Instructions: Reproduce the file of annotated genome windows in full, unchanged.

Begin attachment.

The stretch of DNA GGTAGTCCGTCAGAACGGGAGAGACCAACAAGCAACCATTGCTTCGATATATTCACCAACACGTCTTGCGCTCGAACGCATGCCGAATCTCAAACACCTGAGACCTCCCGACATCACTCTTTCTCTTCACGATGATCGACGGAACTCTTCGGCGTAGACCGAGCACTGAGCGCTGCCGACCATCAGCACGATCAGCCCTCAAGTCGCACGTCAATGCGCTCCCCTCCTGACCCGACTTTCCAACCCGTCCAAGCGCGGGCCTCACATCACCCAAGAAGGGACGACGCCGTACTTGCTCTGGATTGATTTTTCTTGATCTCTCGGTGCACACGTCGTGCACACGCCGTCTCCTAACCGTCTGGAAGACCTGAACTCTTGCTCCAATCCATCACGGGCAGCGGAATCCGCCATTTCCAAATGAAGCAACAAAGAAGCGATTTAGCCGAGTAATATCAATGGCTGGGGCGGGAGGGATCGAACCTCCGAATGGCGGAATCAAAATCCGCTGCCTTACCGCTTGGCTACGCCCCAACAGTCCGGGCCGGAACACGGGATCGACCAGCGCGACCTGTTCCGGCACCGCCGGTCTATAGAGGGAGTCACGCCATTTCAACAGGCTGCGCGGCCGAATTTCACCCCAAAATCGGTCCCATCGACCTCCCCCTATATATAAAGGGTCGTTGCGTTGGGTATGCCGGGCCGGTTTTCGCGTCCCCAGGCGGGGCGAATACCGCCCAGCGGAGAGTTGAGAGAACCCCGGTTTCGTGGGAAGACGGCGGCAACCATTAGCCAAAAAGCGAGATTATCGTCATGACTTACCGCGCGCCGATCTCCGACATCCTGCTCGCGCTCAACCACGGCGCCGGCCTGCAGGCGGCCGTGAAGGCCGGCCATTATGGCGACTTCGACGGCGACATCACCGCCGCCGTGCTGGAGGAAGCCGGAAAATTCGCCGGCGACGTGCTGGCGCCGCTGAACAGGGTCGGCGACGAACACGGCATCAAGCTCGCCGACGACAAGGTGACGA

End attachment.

The stretch of DNA GGTAGTCCGTCAGAACGGGAGAGACCAACAAGCAACCATTGCTTCGATATATTCACCAACACGTCTTGCGCTCGAACGCATGCCGAATCTCAAACACCTGAGACCTCCCGACATCACTCTTTCTCTTCACGATGATCGACGGAACTCTTCGGCGTAGACCGAGCACTGAGCGCTGCCGACCATCAGCACGATCAGCCCTCAAGTCGCACGTCAATGCGCTCCCCTCCTGACCCGACTTTCCAACCCGTCCAAGCGCGGGCCTCACATCACCCAAGAAGGGACGACGCCGTACTTGCTCTGGATTGATTTTTCTTGATCTCTCGGTGCACACGTCGTGCACACGCCGTCTCCTAACCGTCTGGAAGACCTGAACTCTTGCTCCAATCCATCACGGGCAGCGGAATCCGCCATTTCCAAATGAAGCAACAAAGAAGCGATTTAGCCGAGTAATATCAATGGCTGGGGCGGGAGGGATCGAACCTCCGAATGGCGGAATCAAAATCCGCTGCCTTACCGCTTGGCTACGCCCCAACAGTCCGGGCCGGAACACGGGATCGACCAGCGCGACCTGTTCCGGCACCGCCGGTCTATAGAGGGAGTCACGCCATTTCAACAGGCTGCGCGGCCGAATTTCACCCCAAAATCGGTCCCATCGACCTCCCCCTATATATAAAGGGTCGTTGCGTTGGGTATGCCGGGCCGGTTTTCGCGTCCCCAGGCGGGGCGAATACCGCCCAGCGGAGAGTTGAGAGAACCCCGGTTTCGTGGGAAGACGGCGGCAACCATTAGCCAAAAAGCGAGATTATCGTCATGACTTACCGCGCGCCGATCTCCGACATCCTGCTCGCGCTCAACCACGGCGCCGGCCTGCAGGCGGCCGTGAAGGCCGGCCATTATGGCGACTTCGACGGCGACATCACCGCCGCCGTGCTGGAGGAAGCCGGAAAATTCGCCGGCGACGTGCTGGCGCCGCTGAACAGGGTCGGCGACGAACACGGCATCAAGCTCGCCGACGACAAGGTGACGA